Dogs are amazing creatures. No man-made instrument has ever been able to replicate their scenting power and efficiency. We see their natural ability in action every day. And we're passionate about working with them to collect data that matters. Working together, we are an efficient, practical method for obtaining research-quality data with minimal ecological impact.
What do dogs have that humans don't? For one thing, their noses have up to 300 million olfactory receptors, compared to about six million in humans. The part of a dog's brain that is devoted to analyzing smells is, proportionally speaking, 40 times greater than ours.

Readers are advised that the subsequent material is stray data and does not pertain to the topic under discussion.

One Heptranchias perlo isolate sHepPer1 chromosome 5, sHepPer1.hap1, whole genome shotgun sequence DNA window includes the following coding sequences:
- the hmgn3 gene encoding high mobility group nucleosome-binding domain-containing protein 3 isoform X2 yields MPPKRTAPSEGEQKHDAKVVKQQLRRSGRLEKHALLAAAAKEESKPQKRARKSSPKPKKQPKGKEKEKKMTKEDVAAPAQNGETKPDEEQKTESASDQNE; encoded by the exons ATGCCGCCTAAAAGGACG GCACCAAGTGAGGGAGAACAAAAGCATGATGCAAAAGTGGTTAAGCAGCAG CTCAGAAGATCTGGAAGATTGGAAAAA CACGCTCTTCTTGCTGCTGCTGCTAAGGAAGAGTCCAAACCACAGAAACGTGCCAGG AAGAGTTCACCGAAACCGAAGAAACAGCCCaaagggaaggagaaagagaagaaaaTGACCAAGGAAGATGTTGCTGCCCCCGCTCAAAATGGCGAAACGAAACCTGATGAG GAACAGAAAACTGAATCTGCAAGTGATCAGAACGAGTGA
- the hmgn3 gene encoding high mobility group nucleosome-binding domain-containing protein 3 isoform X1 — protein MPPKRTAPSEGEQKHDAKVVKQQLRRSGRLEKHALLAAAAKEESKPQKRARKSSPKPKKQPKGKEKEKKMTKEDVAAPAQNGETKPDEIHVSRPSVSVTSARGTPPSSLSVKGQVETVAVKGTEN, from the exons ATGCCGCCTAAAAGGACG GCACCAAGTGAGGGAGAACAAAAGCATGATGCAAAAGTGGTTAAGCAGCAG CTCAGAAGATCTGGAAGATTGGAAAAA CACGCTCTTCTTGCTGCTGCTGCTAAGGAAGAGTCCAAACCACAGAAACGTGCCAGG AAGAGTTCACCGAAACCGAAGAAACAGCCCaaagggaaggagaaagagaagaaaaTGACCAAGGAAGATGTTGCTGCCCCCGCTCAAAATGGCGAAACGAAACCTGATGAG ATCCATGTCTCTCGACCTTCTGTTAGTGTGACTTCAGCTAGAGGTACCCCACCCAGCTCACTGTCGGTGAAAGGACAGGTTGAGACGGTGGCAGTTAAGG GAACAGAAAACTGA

A dog's nose is an amazing design. It has slit nostrils, which allow it to smell continuously on both the inhale and exhale. Using its superb olfactory system, it can determine which nostril an odor arrived in first. This helps it locate a scent in space and trace it back to the source.
A dog's eagerness to work paired with its odor-finding expertise makes these animals a natural fit for professional detection work. It's no wonder their scenting abilities can help us collect more and better data.
The Midwest Conservation Dogs canines can:
Detect plants and animals on land and in water that people cannot.
Conduct efficient searches in a matter of minutes that would take a human hours.
Give results instantly with professional accuracy.
Search for multiple target scents simultaneously.
Learn more about what our canines are sniffing out in our project portfolio, and if you're interested in reading more about the incredible canine olfactory system, check out some of our favorite books:
Scent and the Scenting Dog, by William G. Syrotuck
Being a Dog: Following the Dog Into a World of Smell, by Alexandra Horowitz